By Lavinia Michael-Bollinger

In our field, it is not uncommon for practitioners to gain accolades from others for the work we do.  We are praised for being kind, dedicated, and having big hearts for working with our children with special needs and their families.  I do not diminish the work that my colleagues and I do, and that they are some of the kindest and most dedicated people I have met.  In this blog however, I would like to address the often unsung heroes within the field of special needs.  The families themselves.

As behavior analysts, we have been given the incredible privilege to be that proverbial fly on the wall; to observe and study human behavior in its natural setting in a way that many scientists dream of, but never get to do. While I have observed many things over the years, the biggest lesson I have learned from these families is that of unconditional love, perseverance and humility. Many anecdotes come to my mind, but this particular one stands out, as it taught me the meaning of Grace.

I served a young man and his family in Florida some years ago.  He was diagnosed with severe intellectual disability, cerebral palsy, was blind and deaf with limited ambulatory abilities, and was confined primarily to his bed and wheelchair. The family struggled fiscally and the home was modest, small and very crammed, with this young man’s bed situated in the living room.  I entered his home one day, grumpy at the thick Florida heat and the broken air conditioner in my car.  My mood lifted upon entering the home as I was greeted with a loud exclamation of delight.  The next 10 minutes was taken up by our ritual of examining each of his toys, talking about his meals, and whatever upcoming celebration he was looking forward to. The joy and love that radiated from this young man always moved me. As if in direct spite of the hand dealt to him, he was determined be as happy as he could with his life.

The joy and love that radiated from this young man always moved me.

In the midst of my visit, he had a toileting accident on his bed.  I stepped back and watched his family move into action. What I witnessed on that hot and sticky Florida day still plays in slow motion, like a movie reel in my mind.  It may seem mediocre to some as they read this, and some may blame delirium from the heat for romanticizing the moment, but for me, it was the sign that said “Alert! Grace is heading your way and this is what it looks like”!

I stood back and watched the perfect orchestration occur between father, mother and son. Not only did this 230 lbs young man need to be changed, he needed to be escorted to the bathroom, cleaned up and placed into fresh clothes.  His bed needed to be stripped, sterilized and fresh linen placed back down.  All of this had to occur with the most precise timing and engineering of movement due to the limited space in the home. I watched this scene unfold, in perfect synchronization, like a well-rehearsed waltz.  The mother fetched the sheets, and rolled the chair to the bed.  The son held out his hands, swung his legs over, and braced himself against the strong back of his father.  His mother gently lowered him into the chair, double step, turn, sashay, and switched placed with his father.  His father rolled him into the bathroom and proceeded to clean his son.  The mother stripped the bed, placed it in the wash, sprayed down the mattress, wiped it, and pulled out her son’s clean clothes for him to change into. The father came back, held one end of a clean and white cotton sheet as his wife held the other and together, they snapped the sheet up in the air.  This scene remains vivid in my mind’s eye.  The sound and smell of a freshly laundered white cotton sheet snapping in a tight space that barely held four people, billowing above the bed, and the tan, lined and sun worn faces of his parents that appeared on the horizon as the sheet cascaded down.  Their faces held no frustration, no anger, and no irritation.  Only love, patience and acceptance.  They placed him back in the chair and rolled him back into the living room. Double step, turn, sashay and step, they switched places. His mother hoisted him up; the brace on her wrist the only indication of the strain her body had gone through over the years of caring for him.  The son sat on the bed and his father placed his hands under his armpits and pulled him up as his mother swung his legs back onto the bed. The bed was adjusted, the pillows fluffed, the son rattled out the litany of toys that he wanted on the bed with him.  With ever present patience, his parents found him each and every toy he requested.  As he settled in grinning, pretty satisfied with life, his mother leaned over and kissed him on the head.  He reached over with one arm, encircled it around her head and pulled her close for another kiss.  He exclaimed, “Momma . . . I love you Momma”, and she blew a raspberry on his cheek.  And it struck me. Grace in Motion. I had just bore witness to Grace put into Motion.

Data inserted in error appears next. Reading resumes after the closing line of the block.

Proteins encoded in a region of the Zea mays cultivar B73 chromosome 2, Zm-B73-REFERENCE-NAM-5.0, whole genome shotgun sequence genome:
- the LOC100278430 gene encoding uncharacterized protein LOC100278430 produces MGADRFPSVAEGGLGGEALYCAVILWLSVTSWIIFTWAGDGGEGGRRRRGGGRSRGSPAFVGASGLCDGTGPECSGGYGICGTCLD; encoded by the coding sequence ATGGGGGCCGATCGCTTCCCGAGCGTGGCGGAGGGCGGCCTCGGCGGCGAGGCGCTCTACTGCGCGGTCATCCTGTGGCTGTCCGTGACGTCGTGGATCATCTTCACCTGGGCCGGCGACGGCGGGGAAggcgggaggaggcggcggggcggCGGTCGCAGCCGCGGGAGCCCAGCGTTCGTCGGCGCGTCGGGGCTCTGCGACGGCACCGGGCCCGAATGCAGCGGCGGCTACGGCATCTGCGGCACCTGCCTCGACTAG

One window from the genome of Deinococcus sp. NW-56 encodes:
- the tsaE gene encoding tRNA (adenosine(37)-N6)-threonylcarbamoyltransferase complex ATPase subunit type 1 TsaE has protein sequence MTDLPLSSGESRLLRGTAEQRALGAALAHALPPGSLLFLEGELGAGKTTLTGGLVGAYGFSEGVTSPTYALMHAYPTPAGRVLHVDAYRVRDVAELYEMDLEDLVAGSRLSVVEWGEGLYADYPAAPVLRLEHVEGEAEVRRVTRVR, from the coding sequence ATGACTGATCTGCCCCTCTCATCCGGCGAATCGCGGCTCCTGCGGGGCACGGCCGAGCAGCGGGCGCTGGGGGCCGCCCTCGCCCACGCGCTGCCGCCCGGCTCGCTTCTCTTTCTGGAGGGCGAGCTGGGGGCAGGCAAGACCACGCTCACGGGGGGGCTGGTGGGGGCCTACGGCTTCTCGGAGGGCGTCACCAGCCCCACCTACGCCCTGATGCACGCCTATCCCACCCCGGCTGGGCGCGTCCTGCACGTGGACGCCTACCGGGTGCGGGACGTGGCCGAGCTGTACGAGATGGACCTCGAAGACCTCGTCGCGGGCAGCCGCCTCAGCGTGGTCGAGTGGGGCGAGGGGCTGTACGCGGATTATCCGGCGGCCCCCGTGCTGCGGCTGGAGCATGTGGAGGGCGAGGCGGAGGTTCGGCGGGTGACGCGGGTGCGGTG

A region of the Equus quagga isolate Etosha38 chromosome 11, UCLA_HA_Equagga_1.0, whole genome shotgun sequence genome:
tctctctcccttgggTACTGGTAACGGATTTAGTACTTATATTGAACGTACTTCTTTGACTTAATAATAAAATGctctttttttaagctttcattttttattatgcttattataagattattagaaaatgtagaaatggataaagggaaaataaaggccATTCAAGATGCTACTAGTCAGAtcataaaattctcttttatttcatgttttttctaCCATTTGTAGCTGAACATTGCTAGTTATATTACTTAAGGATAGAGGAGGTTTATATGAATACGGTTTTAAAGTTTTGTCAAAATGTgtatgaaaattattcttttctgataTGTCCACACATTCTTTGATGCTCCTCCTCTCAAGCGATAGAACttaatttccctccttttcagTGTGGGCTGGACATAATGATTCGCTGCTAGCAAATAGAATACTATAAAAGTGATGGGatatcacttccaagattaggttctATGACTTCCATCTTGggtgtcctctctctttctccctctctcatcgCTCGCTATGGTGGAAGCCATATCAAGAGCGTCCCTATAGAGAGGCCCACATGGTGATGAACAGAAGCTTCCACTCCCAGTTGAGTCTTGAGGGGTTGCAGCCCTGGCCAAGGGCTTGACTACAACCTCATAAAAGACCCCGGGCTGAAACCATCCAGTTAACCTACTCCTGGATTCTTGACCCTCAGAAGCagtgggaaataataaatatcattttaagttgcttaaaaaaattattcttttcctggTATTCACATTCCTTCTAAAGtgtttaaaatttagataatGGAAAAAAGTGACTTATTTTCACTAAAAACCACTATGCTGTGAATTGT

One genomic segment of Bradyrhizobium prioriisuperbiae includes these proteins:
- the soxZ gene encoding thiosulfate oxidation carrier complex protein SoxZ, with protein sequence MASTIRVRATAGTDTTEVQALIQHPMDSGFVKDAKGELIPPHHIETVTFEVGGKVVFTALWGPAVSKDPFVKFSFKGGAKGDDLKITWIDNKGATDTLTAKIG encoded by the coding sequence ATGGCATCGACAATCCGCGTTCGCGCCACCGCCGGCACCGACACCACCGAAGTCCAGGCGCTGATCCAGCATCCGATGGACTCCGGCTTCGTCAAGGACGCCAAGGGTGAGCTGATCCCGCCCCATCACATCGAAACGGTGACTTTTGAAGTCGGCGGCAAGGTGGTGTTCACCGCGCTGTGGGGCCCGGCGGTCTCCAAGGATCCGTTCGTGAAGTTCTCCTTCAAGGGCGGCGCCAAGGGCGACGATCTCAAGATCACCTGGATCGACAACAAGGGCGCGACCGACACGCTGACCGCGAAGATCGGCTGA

This young man and his family taught me more than I could ever teach them.   My expertise in the field helped them understand how to prevent and de-escalate his target behaviors. Because of that, he was able to go out into the community without aggressing, take his medicine without an issue, and decrease his self-injurious behaviors.  Their unconditional love, however, taught me how to parent with grace.  They bore their yokes with dignity, love, acceptance, and dare I say, even joy. Grace in Motion.  Would I ever have the grace, patience and courage to care for a loved one that way?  Would I ever be able to humble myself to complete and total care of my loved one without complaint, preserving their dignity and mine, the way the parents of children with special needs often do?  The heroes are not us.  We are simply a few lucky ones, given the privilege to work alongside these unsung heroes.